November 10, 2020

Good morning. Today's Smart Brevity count: 1,349 words, 5 minutes.

🚨"The U.S. Federal Reserve for the first time called out climate change among risks enumerated in its biannual financial stability report, and warned about the potential for abrupt changes in asset values in response to a warming planet." (Reuters)

Heads up: We'll be off for Veterans Day tomorrow (thank you to all who serve), so look for Generate again on Thursday.

🎶And tomorrow also marks 45 years since Earth, Wind & Fire released the album "Gratitude," which provides today's intro tune...

1 big thing: The intra-left flashpoints over climate and energy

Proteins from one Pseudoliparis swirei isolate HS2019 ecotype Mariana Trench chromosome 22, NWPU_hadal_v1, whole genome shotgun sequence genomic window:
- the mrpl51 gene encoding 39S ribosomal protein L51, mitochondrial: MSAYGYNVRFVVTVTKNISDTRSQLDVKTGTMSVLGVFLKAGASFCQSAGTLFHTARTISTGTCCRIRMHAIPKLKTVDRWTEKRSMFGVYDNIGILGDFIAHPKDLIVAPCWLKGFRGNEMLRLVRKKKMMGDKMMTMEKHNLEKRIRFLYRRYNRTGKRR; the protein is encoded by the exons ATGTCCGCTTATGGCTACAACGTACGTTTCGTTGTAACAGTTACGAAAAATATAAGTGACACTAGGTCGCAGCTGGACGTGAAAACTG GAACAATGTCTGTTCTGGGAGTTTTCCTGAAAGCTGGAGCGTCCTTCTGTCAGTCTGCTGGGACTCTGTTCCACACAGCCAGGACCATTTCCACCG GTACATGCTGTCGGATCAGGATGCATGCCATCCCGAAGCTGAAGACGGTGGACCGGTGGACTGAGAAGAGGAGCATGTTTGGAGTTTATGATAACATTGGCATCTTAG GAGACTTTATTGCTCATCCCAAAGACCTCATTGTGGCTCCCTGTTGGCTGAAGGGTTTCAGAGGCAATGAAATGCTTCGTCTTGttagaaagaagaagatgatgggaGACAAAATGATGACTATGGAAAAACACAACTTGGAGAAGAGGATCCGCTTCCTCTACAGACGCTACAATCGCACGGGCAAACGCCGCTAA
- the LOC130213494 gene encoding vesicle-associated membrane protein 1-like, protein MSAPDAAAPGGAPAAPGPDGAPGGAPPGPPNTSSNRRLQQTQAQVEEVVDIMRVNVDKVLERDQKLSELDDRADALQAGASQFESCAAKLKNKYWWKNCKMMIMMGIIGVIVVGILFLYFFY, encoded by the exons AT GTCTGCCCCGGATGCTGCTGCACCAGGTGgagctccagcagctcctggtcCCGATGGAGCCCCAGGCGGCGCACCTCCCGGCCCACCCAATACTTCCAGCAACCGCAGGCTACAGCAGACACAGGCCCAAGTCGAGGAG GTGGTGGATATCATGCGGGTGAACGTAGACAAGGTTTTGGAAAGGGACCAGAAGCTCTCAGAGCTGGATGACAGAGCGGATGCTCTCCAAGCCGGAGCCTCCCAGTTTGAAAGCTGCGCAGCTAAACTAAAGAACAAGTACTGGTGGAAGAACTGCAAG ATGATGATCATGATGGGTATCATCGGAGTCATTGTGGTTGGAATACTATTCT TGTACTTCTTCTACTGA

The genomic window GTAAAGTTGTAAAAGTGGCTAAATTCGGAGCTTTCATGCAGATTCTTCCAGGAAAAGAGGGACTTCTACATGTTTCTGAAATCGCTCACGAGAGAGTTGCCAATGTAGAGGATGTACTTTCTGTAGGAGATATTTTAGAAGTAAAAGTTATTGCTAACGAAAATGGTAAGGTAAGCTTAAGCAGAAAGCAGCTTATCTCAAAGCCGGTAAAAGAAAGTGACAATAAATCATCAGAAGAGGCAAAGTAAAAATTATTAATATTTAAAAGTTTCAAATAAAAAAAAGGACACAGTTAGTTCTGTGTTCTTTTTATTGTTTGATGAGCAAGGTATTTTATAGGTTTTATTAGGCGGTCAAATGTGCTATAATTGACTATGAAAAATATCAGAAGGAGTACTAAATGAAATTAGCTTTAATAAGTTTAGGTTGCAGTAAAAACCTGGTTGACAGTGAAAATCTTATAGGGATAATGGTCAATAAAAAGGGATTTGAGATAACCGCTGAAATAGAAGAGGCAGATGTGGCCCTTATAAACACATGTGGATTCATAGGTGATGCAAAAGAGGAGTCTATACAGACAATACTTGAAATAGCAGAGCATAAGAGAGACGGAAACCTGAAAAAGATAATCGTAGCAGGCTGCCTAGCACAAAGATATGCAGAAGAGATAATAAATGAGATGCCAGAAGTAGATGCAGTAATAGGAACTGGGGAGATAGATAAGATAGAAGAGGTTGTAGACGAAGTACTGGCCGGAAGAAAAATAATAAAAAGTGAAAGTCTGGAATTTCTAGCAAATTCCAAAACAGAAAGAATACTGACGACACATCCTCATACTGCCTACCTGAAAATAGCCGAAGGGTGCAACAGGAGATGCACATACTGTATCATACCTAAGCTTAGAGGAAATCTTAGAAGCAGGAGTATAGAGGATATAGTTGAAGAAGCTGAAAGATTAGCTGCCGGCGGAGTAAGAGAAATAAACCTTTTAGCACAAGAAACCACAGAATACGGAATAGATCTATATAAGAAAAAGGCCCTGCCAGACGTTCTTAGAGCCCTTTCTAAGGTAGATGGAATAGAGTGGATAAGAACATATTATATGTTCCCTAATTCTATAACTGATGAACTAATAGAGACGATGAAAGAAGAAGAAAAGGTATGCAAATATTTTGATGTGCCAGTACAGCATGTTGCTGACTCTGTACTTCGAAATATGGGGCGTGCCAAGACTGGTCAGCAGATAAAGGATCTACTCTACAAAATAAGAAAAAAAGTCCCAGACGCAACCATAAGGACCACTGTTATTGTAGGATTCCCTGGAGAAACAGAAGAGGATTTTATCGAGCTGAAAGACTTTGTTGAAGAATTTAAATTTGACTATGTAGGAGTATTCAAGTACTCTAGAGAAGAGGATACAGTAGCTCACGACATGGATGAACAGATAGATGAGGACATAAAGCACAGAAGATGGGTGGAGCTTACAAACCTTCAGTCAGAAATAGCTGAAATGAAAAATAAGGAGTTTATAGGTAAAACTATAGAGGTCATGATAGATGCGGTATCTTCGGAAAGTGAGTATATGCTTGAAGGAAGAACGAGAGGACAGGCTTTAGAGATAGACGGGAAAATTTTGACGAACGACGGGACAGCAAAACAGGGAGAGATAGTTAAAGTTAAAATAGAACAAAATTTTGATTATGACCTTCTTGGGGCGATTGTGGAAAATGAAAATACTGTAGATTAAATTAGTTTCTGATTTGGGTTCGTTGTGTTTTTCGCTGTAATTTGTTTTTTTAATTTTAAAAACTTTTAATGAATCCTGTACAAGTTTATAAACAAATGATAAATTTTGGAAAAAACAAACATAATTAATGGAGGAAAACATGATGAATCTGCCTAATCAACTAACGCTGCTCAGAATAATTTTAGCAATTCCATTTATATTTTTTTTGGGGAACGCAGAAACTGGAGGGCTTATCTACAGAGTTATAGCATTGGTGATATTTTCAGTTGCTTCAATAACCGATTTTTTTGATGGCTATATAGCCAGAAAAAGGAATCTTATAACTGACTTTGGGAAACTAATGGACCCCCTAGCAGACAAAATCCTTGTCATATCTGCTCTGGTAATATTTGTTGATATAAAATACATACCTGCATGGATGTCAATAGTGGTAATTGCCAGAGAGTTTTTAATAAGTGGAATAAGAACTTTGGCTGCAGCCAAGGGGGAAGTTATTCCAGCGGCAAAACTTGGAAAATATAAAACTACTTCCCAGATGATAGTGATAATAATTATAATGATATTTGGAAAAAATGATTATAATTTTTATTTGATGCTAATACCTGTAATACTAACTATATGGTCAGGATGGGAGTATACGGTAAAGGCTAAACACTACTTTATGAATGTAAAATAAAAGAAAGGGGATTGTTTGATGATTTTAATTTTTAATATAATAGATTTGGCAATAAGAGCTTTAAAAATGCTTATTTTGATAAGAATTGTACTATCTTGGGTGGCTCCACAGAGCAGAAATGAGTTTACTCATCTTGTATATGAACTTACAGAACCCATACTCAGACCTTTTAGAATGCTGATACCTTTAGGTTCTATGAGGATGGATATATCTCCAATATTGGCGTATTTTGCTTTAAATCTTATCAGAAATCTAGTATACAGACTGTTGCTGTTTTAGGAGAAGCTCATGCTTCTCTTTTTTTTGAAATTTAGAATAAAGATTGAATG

Illustration: Eniola Odetunde/Axios

Environmentalists are all psyched that Joe Biden beat Donald Trump, but tensions on the left could soon come to the surface as Biden starts implementing his energy agenda.

Why it matters: Democrats and the wider left are in the midst of a public reckoning with how progressive the party's stances and message should be.

It follows an election that handed Biden a sizable win, but Democrats failed to re-take the Senate (unless both Georgia runoffs go their way), while their House majority shrunk.

The big picture: "Biden is already caught up in the Democratic conflict over how far to go in combating climate change," The Washington Examiner reports.

Driving the news: Biden has a sprawling platform under his overall goal of reaching net-zero U.S. emissions by 2050, so here's just a few potential flashpoints I'll be watching...

  • Personnel: Activist groups like and Oil Change don't want Biden to choose anyone who has worked with or is even indirectly associated with fossil fuel interests to top roles. And it's an effort that goes well beyond just Cabinet secretaries.